Prospect Countdown #52 : Chris O'Grady

There's a specific reason left-handed pitchers are so important, and it's because there isn't a heavy load of them that have talents like this next prospect. Top 100 Prospect Countdown, Prospect #52, Chris O'Grady.


Chris O'Grady, Left-Handed Pitcher


HT : 6'4
WT : 220 lb.
DOB : April 17, 1990, Congers, NY
Throws : Left
Bats : Left
School : George Mason University (Fairfax, VA)
Acquired : Drafted in 10th round (327th overall) of 2012 June Draft
Stock : Rising
Cool Notes : Second highest draft pick in George Mason history


Chris O'Grady has a nice advantage over the rest of the prospect class, and that's his natural way of things. He's a lefty, who can adapt to a relief role, or mid relief, or starting role, or he can pick up a bat and do whatever the heck you ask of him. The advantage is only so much of an advantage though with his set talents that come with it.


SCOUTING REPORT:

Finesse is the best word to describe O'Grady. He has outstanding control, which comes with good understanding of himself and a slow approach from the mound.

O'Grady has made some small quirks to his mechanics over the years that have allowed him to pick up a few miles per hour on his fastball, and also maintain and improve upon his already good control.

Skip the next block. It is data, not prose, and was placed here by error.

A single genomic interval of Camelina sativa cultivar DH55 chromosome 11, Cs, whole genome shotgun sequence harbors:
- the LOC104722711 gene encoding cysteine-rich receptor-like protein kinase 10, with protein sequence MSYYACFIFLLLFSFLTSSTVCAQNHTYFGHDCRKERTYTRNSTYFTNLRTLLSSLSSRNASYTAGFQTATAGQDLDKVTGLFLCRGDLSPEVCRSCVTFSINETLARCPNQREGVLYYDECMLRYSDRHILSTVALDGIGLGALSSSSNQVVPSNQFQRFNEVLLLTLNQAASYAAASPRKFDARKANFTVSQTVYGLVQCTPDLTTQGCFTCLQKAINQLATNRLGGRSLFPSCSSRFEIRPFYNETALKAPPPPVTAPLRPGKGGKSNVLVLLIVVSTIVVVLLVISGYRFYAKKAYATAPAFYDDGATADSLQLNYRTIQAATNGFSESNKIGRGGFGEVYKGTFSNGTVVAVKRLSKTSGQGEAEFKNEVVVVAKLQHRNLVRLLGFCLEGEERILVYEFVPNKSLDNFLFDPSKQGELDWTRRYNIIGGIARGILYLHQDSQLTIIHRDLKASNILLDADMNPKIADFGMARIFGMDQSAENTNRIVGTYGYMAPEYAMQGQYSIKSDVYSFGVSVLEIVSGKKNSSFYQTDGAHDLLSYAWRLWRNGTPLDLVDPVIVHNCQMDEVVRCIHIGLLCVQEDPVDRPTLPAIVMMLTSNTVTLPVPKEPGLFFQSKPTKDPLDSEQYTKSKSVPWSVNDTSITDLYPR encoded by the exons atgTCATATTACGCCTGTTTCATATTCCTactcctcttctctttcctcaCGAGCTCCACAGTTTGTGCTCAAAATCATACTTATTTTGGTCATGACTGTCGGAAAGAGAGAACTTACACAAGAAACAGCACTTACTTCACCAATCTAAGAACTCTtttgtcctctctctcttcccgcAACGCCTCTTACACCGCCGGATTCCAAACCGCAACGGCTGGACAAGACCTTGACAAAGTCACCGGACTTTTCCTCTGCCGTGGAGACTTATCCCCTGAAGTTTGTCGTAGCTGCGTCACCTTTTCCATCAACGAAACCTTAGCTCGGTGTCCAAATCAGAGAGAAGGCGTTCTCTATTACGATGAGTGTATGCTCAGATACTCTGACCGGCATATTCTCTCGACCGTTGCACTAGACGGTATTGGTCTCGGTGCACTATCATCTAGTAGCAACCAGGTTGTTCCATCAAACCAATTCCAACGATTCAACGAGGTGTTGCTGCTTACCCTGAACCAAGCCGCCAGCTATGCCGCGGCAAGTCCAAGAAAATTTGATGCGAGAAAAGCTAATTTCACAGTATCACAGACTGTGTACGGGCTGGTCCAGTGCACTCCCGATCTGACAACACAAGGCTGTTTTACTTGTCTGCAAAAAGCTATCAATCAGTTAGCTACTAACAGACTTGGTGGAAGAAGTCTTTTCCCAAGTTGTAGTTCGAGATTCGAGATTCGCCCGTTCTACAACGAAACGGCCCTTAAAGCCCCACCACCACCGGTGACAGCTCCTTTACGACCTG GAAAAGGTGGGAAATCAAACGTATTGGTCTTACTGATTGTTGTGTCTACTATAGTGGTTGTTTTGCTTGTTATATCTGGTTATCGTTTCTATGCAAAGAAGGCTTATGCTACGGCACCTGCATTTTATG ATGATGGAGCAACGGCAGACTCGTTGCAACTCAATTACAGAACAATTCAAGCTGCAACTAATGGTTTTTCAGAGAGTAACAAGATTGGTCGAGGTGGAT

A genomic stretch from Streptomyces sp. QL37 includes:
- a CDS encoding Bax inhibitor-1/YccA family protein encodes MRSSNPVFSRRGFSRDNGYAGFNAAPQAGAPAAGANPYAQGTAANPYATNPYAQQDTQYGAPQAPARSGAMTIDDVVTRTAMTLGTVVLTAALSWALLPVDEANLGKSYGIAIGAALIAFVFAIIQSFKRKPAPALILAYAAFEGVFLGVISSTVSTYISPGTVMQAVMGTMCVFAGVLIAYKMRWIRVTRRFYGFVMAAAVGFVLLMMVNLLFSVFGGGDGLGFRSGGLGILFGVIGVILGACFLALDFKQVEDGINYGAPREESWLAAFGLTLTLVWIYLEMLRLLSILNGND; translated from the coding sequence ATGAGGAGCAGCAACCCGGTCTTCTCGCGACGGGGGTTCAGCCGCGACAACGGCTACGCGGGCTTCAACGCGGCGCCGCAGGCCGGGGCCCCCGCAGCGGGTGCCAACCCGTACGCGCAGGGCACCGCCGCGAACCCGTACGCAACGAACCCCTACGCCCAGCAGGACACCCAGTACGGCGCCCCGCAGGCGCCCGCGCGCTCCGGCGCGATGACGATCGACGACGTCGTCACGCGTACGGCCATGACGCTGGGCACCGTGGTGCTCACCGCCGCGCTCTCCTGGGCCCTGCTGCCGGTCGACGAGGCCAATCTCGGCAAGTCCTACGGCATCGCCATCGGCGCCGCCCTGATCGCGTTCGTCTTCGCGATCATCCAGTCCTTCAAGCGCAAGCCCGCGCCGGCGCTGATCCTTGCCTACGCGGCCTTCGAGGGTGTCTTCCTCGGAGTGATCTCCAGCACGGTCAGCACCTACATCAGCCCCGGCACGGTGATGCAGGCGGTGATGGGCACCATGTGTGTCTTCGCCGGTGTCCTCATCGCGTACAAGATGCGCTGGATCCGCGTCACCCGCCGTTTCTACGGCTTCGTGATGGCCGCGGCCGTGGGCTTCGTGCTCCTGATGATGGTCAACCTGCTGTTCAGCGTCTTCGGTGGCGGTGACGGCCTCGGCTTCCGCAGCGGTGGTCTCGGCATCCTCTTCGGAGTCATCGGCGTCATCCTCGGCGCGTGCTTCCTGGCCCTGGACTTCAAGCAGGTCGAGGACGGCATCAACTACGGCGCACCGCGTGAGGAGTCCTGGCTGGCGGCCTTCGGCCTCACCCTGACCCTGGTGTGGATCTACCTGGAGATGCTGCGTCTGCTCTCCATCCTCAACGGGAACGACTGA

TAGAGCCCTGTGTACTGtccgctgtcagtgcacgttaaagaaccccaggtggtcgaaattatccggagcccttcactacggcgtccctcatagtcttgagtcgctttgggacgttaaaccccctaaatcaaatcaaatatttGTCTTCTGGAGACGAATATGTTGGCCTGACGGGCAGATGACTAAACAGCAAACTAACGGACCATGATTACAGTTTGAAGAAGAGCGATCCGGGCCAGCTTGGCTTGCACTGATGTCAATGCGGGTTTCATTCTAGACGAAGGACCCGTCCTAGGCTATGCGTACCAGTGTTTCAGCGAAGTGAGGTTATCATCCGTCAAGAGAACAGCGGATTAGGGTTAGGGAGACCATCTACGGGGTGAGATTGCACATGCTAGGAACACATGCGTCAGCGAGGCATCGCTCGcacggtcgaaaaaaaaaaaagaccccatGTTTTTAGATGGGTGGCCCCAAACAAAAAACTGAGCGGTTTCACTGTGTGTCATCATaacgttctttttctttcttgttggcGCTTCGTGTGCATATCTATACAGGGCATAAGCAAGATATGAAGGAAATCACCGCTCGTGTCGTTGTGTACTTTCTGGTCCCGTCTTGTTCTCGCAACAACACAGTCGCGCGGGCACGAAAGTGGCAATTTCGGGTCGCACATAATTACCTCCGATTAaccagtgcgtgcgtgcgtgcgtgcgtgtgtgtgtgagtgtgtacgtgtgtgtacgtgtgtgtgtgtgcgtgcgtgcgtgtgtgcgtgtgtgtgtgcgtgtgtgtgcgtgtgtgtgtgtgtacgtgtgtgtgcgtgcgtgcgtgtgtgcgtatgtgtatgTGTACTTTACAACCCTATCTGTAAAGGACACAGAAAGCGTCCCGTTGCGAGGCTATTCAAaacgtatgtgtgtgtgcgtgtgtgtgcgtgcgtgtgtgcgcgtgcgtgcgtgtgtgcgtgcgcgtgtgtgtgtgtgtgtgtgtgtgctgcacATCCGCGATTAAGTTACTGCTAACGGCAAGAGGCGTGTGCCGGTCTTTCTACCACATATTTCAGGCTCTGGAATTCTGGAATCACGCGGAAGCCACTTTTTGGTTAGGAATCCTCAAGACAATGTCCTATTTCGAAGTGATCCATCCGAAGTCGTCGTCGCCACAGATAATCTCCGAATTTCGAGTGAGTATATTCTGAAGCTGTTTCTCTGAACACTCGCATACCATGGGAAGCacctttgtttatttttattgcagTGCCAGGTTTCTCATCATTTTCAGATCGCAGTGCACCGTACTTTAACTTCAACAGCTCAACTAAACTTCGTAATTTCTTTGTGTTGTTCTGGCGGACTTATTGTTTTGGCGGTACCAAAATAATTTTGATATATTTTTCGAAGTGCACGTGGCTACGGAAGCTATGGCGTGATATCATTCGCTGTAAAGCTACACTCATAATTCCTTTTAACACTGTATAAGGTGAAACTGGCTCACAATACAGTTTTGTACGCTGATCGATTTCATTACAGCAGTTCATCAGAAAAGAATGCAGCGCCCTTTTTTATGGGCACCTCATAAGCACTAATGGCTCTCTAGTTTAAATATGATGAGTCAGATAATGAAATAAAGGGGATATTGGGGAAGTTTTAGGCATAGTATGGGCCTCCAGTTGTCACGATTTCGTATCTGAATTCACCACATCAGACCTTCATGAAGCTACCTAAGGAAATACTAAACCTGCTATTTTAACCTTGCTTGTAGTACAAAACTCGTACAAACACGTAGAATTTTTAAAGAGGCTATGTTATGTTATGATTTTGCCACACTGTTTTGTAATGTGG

O'Grady is one of the masters in the organization at keeping the ball low, and has recently found ways to elevate his fastball on two strike counts and get batters to chase. With his command, he has little concern of being drilled when elevating the ball.

O'Grady's best pitch is his cutter, which allows him to be aggressive against right-handed bats and conservative against lefties. This pitch sat mostly anywhere from 84-87 when we saw him, but the gun was broken and we were told he was in the high 80's and low 90's all night.

O'Grady uses a slider as just another offering and something different to hurl at guys at the plate. He has a solid changeup that has become a swing and miss pitch at the higher levels. It isn't anything pretty, but his placement of the pitch lets him excel and keep batters thinking of what's coming.


STATISTICAL BREAKDOWN:

At Clarkstown North High School, O'Grady played only his sophomore and junior season on varsity, spending his senior season on the DL due to a knee injury. As a sophomore though, O'Grady put together 40 strikeouts in 46 innings, while holding a 1.62 ERA, and was named to the First-Team All-Conference Team both his sophomore and junior year.

After making just one appearances his freshman year (0.2 IP, 1 H, 2 BB, 2 ER), O'Grady came out large in his sophomore season, with a 3-1 record and 4.06 ERA, while holding bats to a .264 average. O'Grady picked up his first college win against Georgetown where he went scorelss for six innings, allowing just four hits. O'Grady held right-handed bats to a .239 average. He was named to the all CAA All-Rookie Team.

In his junior season, O'Grady posted a 5.40 ERA with a 3-3 record. He lead the team in strikeouts at 58 in 53.1 innings pitched, and also lead the team in strikeouts per nine at 9.79, all while walking just 27 over the season. O'Grady picked up his first career save in the final game of the season, where he went four innings of two hits, no walk, no run baseball.